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Before finding our lunch for the day, we were tempted by a few other sweet options: The North End Bakery’s mouth-watering cake slices (which always look and taste the best in my opinion) and Joey’s Gelateria, a reminder that the North End is really just down the street.

I tried the Chocolate Truffle Bomb (pictured below; middle of the top row) on a previous visit, and let me say it’s a necessity on one of your trips to Faneuil Hall (because there should be many!). A word of advice, it is best enjoyed when you have plenty of room after your meal.

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The Berry Twist’s caramel apples, which are pictured in the header, provide yet another option for your second (or third or fourth) course. While the fall creations looked the tastiest, the Berry Twist had more than enough choices: chocolate covered strawberries, several ice cream and frozen yogurt flavors, and unique sundaes and smoothies.

As we passed the booth Boston Chowda, I knew my aunt wouldn’t be able to resist! From Maine Lobster Pie to Lobster Mac’ and Cheese to Atlantic Haddock Pie, the booth puts a spin on chicken pot pie that pleases both the New England and comfort food palate.

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Sure enough, she went for Lobster Mac’ and Cheese, and thought it was one of the best things she’d ever tried. With huge pieces of lobster throughout, my aunt felt like she was getting a real bang for her buck, enjoying the traditional New England products smothered in cheese and perfectly cooked and crispy.

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Pizzeria Regina is always a favorite in my family, and during our visit they cooked up a fall pie (below) along with the simple margherita pizza guaranteed to please little kids or any picky eaters out there.

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Our trip couldn’t be complete without taking something for the road. Right outside the food booth halls stands Wicked Good Cupcakes (featured on Shark Tank) which lucky for us, provides just that. These are just any cupcakes — they are cupcakes created for mason jars. My aunt packed the simple Chocolate Cupcake to take home, but flavors below include(left to right) Coconut Calico, Black Cat, Dalmatian, Mocha Maine Coon Cat, and Marble Mutt.

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So, if you haven’t ever been to Faneuil, it’s time to go! And if you’ve already been, there’s never been a more delicious time to go again.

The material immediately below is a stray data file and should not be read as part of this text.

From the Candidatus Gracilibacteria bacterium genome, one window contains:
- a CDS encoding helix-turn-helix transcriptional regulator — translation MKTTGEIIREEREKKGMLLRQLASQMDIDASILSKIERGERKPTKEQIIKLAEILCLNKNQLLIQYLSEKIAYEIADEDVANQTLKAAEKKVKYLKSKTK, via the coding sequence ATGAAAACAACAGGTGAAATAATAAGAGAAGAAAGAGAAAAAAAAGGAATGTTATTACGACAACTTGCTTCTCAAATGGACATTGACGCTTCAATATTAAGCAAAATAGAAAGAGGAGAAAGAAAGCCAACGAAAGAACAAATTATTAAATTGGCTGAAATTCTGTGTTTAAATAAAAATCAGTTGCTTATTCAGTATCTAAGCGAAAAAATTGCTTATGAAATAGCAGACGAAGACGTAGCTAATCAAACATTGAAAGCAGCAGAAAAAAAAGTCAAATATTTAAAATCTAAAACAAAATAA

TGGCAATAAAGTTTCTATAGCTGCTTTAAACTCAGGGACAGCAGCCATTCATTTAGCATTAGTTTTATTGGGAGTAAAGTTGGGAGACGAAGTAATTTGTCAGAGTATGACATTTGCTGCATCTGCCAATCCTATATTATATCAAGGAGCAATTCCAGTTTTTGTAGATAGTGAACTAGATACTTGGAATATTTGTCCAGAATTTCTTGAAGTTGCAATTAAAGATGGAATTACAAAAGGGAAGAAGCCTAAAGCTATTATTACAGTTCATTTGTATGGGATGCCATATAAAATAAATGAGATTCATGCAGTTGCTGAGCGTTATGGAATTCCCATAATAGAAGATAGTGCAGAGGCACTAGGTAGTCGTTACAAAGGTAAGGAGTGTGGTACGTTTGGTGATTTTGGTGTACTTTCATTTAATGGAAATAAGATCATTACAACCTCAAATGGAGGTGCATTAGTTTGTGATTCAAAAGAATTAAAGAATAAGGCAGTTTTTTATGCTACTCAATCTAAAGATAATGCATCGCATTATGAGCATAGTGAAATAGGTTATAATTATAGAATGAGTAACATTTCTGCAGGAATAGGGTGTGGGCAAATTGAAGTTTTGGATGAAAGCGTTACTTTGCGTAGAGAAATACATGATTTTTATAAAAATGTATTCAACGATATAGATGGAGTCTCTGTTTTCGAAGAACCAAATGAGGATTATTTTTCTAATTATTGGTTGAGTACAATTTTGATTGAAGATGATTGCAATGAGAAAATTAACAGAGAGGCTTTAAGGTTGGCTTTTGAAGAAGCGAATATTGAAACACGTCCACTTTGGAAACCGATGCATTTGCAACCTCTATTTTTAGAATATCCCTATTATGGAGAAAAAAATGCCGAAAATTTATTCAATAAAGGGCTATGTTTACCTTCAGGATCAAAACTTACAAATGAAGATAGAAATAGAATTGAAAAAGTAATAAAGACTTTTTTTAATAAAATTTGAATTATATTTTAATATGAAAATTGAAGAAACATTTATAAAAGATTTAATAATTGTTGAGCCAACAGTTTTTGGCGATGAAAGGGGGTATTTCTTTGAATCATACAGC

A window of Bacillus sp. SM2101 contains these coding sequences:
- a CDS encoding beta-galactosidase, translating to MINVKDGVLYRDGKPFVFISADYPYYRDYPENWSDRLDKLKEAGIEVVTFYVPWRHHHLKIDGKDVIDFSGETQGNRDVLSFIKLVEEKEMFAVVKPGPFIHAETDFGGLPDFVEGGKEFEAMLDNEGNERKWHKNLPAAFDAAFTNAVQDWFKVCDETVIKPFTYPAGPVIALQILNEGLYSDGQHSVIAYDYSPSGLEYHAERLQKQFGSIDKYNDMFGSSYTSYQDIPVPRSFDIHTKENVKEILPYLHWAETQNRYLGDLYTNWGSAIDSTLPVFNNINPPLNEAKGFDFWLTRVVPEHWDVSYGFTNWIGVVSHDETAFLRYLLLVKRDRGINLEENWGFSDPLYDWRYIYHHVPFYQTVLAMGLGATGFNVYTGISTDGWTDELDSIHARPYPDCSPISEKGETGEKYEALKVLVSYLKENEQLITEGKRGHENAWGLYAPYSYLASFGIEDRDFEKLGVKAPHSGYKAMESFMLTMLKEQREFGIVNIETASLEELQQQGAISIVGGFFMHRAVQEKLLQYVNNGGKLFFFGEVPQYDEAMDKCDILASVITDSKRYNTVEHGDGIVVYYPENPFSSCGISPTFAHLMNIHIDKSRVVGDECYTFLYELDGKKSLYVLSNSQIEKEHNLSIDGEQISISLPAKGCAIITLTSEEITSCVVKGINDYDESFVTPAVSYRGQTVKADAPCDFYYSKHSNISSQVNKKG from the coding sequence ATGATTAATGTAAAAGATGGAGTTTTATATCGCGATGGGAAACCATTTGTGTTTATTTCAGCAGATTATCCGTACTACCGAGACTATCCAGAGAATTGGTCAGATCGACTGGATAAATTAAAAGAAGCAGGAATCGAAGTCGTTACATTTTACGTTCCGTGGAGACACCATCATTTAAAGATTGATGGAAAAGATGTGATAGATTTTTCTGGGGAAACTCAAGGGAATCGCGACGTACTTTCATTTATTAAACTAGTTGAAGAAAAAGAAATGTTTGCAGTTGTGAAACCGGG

Saint Anthony’s Feast & Saint Lucy’s Feast: A Double Header of Italian Street Festivals

By Dana Ferrante ’17

Unlike a restaurant, food truck, or vending machine, the opportunity to go to saint feasts only comes around once a year. No cancellations, no rain checks. These feasts come, they conquer, and they make you wait a whole year for their next appearance.

We don’t want you to miss out, so mark your calendars for August 29th-31st, when Saint Anthony’s Street Festival takes over Boston’s North End. For anyone out there who has never been outside Harvard Square, the North End is basically Boston’s “Little Italy.” It’s where you’ll find the city’s best cannoli, more fettucine alfredo than you’ve ever thought possible, and of course, gelato on every street corner. While we highly recommend that one day you make your way to Hanover Street (essentially the Appian Way of the North End) to discover for yourself what treasures lie down its winding alleyways, there’s no better time for an introduction to this Italian-American village than Saint Anthony’s feast.

Source: http://www.yelp.com/biz_photos/st-anthonys-feast-boston?select=rHKXTUiPcgzSv9HoDyUK9A#rY0IvspFhTGUc4ReRNSBVA
St. Anthony’s festival in the heart of the North End/

Opening ceremonies begin with a small procession of Saint Anthony on Friday at 7pm, with a musical performance starting soon after at 7:30pm, but the real party starts (and practically never finishes) on the weekend. By noontime on Saturday, the Streets will be flooded with white stalls, as local businesses offer their best to the hungry crowds. Arancini, calzones, cannoli, calamari, hazelnuts, sausage and peppers, torrone, pizzele, clams, caprese sandwiches —and that’s just the beginning.

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Stacked cannoli shells, ready to be filled with a creamy ricotta filling.

Throughout the entire weekend, Pizzeria Regina will be at the open air piazza selling pizza, Stella Artois, and of course, vino, produced by The Naked Grape. This year’s festival also features a tasting tent and culinary stage sponsored by Filippo Berio Olive Oil and New England Center for Arts and Technology. While at the tasting tent, you can try several varieties of Filippo Berio olive oil using Parziale Bakery’s freshly baked bread and learn useful olive oil tricks and tips. And if you like cooking just as much as you like eating, don’t miss the culinary stage, where local chefs will be showcasing their best Italian dishes. Demonstrations and tastings will run throughout the entire weekend, so whether you attend on Saturday, Sunday, or both, you won’t miss out on any of the culinary spectacle.

Amidst this gastronomical playground, there will be live music, masses, processions, dancing, carnival games, confetti, and of course, a giant statue of Saint Anthony covered with paper streamers by the time Sunday night rolls around.

And there’s more. The party and religious devotion continue onto Monday September 1st , with the celebration of Saint Lucy, complete with celebration and music throughout the day and a nighttime feast. If you didn’t have room for a sfogliatelle (also called a lobster tail) or arancini the first two days, you have one more chance to fill yourself up with Italian deliciousness.

In summary, these back-to-back saint feasts offer great food, a lively atmosphere, and a perfect opportunity to use that Italian accent you have been working on.

 

For a full schedule of events and times, check out the festivals’ website at: http://www.stanthonysfeast.com/schedule.html.